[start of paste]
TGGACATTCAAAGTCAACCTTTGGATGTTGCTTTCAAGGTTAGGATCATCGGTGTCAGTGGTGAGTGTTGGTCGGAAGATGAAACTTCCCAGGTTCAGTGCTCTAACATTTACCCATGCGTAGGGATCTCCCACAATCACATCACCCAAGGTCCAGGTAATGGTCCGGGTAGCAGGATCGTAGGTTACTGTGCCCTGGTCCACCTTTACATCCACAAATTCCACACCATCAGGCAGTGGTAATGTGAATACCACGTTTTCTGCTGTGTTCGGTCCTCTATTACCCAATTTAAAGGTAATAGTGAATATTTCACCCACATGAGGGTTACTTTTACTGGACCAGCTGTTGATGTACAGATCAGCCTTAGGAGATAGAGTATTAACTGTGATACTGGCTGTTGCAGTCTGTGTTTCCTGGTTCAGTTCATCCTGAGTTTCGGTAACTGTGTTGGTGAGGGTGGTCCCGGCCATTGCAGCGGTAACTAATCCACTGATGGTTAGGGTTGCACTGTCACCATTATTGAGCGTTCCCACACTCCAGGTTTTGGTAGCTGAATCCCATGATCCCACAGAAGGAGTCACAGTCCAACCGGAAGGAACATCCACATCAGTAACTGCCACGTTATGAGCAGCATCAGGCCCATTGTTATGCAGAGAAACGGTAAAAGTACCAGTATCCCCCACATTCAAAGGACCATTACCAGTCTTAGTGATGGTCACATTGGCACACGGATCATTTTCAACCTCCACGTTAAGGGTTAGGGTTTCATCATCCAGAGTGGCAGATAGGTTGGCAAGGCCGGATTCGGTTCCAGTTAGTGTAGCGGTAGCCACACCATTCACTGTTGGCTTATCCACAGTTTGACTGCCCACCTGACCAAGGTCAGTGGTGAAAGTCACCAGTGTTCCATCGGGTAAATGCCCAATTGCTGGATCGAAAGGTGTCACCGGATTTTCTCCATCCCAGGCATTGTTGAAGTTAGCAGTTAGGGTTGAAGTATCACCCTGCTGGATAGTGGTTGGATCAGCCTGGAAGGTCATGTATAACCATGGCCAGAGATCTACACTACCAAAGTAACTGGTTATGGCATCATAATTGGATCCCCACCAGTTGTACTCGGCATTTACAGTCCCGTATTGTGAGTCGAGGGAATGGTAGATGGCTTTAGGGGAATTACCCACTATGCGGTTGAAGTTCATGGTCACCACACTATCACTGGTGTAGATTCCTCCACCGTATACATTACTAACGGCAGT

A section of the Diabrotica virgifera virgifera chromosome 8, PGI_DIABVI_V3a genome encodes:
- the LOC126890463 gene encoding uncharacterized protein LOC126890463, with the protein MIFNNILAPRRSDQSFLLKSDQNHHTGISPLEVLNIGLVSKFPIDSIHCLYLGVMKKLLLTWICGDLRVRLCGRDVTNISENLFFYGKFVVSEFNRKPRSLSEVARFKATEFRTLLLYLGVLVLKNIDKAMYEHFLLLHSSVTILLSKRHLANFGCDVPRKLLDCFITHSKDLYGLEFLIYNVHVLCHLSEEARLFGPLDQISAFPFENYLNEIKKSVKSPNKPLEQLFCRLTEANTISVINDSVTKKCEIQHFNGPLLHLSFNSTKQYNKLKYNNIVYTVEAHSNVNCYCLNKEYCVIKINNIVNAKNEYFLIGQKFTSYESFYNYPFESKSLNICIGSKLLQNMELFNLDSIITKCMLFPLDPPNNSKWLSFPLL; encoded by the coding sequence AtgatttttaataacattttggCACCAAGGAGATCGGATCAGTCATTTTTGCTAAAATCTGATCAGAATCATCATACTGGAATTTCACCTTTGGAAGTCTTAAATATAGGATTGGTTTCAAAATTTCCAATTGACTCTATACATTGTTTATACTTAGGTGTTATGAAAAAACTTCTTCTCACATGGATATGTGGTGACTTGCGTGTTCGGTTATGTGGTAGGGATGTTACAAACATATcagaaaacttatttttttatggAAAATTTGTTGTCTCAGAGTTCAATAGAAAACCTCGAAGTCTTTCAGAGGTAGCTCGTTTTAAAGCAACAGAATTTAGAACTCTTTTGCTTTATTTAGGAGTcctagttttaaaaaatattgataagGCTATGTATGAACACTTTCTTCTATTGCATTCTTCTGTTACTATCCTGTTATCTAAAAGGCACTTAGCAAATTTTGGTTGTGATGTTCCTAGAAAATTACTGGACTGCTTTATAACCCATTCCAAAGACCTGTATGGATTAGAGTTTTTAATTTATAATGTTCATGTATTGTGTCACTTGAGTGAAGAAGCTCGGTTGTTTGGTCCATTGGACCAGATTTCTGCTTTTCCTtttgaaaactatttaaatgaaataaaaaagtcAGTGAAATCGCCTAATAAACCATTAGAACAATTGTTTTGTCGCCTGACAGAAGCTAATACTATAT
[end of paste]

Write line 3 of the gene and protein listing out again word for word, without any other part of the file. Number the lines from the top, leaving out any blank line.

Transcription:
- the LOC126890463 gene encoding uncharacterized protein LOC126890463, with the protein MIFNNILAPRRSDQSFLLKSDQNHHTGISPLEVLNIGLVSKFPIDSIHCLYLGVMKKLLLTWICGDLRVRLCGRDVTNISENLFFYGKFVVSEFNRKPRSLSEVARFKATEFRTLLLYLGVLVLKNIDKAMYEHFLLLHSSVTILLSKRHLANFGCDVPRKLLDCFITHSKDLYGLEFLIYNVHVLCHLSEEARLFGPLDQISAFPFENYLNEIKKSVKSPNKPLEQLFCRLTEANTISVINDSVTKKCEIQHFNGPLLHLSFNSTKQYNKLKYNNIVYTVEAHSNVNCYCLNKEYCVIKINNIVNAKNEYFLIGQKFTSYESFYNYPFESKSLNICIGSKLLQNMELFNLDSIITKCMLFPLDPPNNSKWLSFPLL; encoded by the coding sequence AtgatttttaataacattttggCACCAAGGAGATCGGATCAGTCATTTTTGCTAAAATCTGATCAGAATCATCATACTGGAATTTCACCTTTGGAAGTCTTAAATATAGGATTGGTTTCAAAATTTCCAATTGACTCTATACATTGTTTATACTTAGGTGTTATGAAAAAACTTCTTCTCACATGGATATGTGGTGACTTGCGTGTTCGGTTATGTGGTAGGGATGTTACAAACATATcagaaaacttatttttttatggAAAATTTGTTGTCTCAGAGTTCAATAGAAAACCTCGAAGTCTTTCAGAGGTAGCTCGTTTTAAAGCAACAGAATTTAGAACTCTTTTGCTTTATTTAGGAGTcctagttttaaaaaatattgataagGCTATGTATGAACACTTTCTTCTATTGCATTCTTCTGTTACTATCCTGTTATCTAAAAGGCACTTAGCAAATTTTGGTTGTGATGTTCCTAGAAAATTACTGGACTGCTTTATAACCCATTCCAAAGACCTGTATGGATTAGAGTTTTTAATTTATAATGTTCATGTATTGTGTCACTTGAGTGAAGAAGCTCGGTTGTTTGGTCCATTGGACCAGATTTCTGCTTTTCCTtttgaaaactatttaaatgaaataaaaaagtcAGTGAAATCGCCTAATAAACCATTAGAACAATTGTTTTGTCGCCTGACAGAAGCTAATACTATAT